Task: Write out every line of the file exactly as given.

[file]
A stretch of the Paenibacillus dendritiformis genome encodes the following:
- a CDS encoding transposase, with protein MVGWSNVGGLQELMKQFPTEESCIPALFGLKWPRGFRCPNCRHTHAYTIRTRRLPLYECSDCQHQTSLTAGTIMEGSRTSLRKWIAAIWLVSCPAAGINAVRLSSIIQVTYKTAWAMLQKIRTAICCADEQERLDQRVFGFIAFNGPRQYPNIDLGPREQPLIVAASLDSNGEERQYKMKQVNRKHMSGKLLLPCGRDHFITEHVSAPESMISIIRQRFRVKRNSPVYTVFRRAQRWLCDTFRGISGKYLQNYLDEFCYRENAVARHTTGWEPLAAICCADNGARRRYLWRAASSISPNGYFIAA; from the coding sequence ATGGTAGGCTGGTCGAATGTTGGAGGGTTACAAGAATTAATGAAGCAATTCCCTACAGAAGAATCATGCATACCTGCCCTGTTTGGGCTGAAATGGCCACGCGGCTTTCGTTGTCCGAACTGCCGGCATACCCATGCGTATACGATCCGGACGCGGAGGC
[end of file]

A stretch of the Paenibacillus dendritiformis genome encodes the following:
- a CDS encoding transposase, with protein MVGWSNVGGLQELMKQFPTEESCIPALFGLKWPRGFRCPNCRHTHAYTIRTRRLPLYECSDCQHQTSLTAGTIMEGSRTSLRKWIAAIWLVSCPAAGINAVRLSSIIQVTYKTAWAMLQKIRTAICCADEQERLDQRVFGFIAFNGPRQYPNIDLGPREQPLIVAASLDSNGEERQYKMKQVNRKHMSGKLLLPCGRDHFITEHVSAPESMISIIRQRFRVKRNSPVYTVFRRAQRWLCDTFRGISGKYLQNYLDEFCYRENAVARHTTGWEPLAAICCADNGARRRYLWRAASSISPNGYFIAA; from the coding sequence ATGGTAGGCTGGTCGAATGTTGGAGGGTTACAAGAATTAATGAAGCAATTCCCTACAGAAGAATCATGCATACCTGCCCTGTTTGGGCTGAAATGGCCACGCGGCTTTCGTTGTCCGAACTGCCGGCATACCCATGCGTATACGATCCGGACGCGGAGGC